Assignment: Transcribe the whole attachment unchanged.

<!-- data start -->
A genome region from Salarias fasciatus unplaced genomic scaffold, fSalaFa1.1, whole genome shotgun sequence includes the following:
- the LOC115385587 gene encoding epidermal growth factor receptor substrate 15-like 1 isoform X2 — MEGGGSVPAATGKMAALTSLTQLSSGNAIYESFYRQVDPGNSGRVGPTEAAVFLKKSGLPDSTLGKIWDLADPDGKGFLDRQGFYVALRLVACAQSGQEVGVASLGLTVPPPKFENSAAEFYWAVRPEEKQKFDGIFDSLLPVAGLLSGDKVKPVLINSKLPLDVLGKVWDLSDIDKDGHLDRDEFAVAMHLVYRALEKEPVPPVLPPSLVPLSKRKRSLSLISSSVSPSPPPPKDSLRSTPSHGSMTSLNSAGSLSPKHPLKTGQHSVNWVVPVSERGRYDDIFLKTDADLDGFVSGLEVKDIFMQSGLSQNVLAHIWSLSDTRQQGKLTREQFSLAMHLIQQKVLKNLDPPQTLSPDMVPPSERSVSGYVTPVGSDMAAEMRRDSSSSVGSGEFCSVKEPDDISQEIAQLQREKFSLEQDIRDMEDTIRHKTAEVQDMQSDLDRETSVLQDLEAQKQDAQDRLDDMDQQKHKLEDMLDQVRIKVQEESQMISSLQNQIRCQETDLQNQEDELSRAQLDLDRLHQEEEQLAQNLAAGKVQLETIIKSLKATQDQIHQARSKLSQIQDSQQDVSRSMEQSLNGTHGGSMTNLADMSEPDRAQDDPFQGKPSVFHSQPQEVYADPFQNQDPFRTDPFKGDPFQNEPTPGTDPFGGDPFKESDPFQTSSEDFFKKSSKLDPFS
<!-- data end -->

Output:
A genome region from Salarias fasciatus unplaced genomic scaffold, fSalaFa1.1, whole genome shotgun sequence includes the following:
- the LOC115385587 gene encoding epidermal growth factor receptor substrate 15-like 1 isoform X2 — MEGGGSVPAATGKMAALTSLTQLSSGNAIYESFYRQVDPGNSGRVGPTEAAVFLKKSGLPDSTLGKIWDLADPDGKGFLDRQGFYVALRLVACAQSGQEVGVASLGLTVPPPKFENSAAEFYWAVRPEEKQKFDGIFDSLLPVAGLLSGDKVKPVLINSKLPLDVLGKVWDLSDIDKDGHLDRDEFAVAMHLVYRALEKEPVPPVLPPSLVPLSKRKRSLSLISSSVSPSPPPPKDSLRSTPSHGSMTSLNSAGSLSPKHPLKTGQHSVNWVVPVSERGRYDDIFLKTDADLDGFVSGLEVKDIFMQSGLSQNVLAHIWSLSDTRQQGKLTREQFSLAMHLIQQKVLKNLDPPQTLSPDMVPPSERSVSGYVTPVGSDMAAEMRRDSSSSVGSGEFCSVKEPDDISQEIAQLQREKFSLEQDIRDMEDTIRHKTAEVQDMQSDLDRETSVLQDLEAQKQDAQDRLDDMDQQKHKLEDMLDQVRIKVQEESQMISSLQNQIRCQETDLQNQEDELSRAQLDLDRLHQEEEQLAQNLAAGKVQLETIIKSLKATQDQIHQARSKLSQIQDSQQDVSRSMEQSLNGTHGGSMTNLADMSEPDRAQDDPFQGKPSVFHSQPQEVYADPFQNQDPFRTDPFKGDPFQNEPTPGTDPFGGDPFKESDPFQTSSEDFFKKSSKLDPFS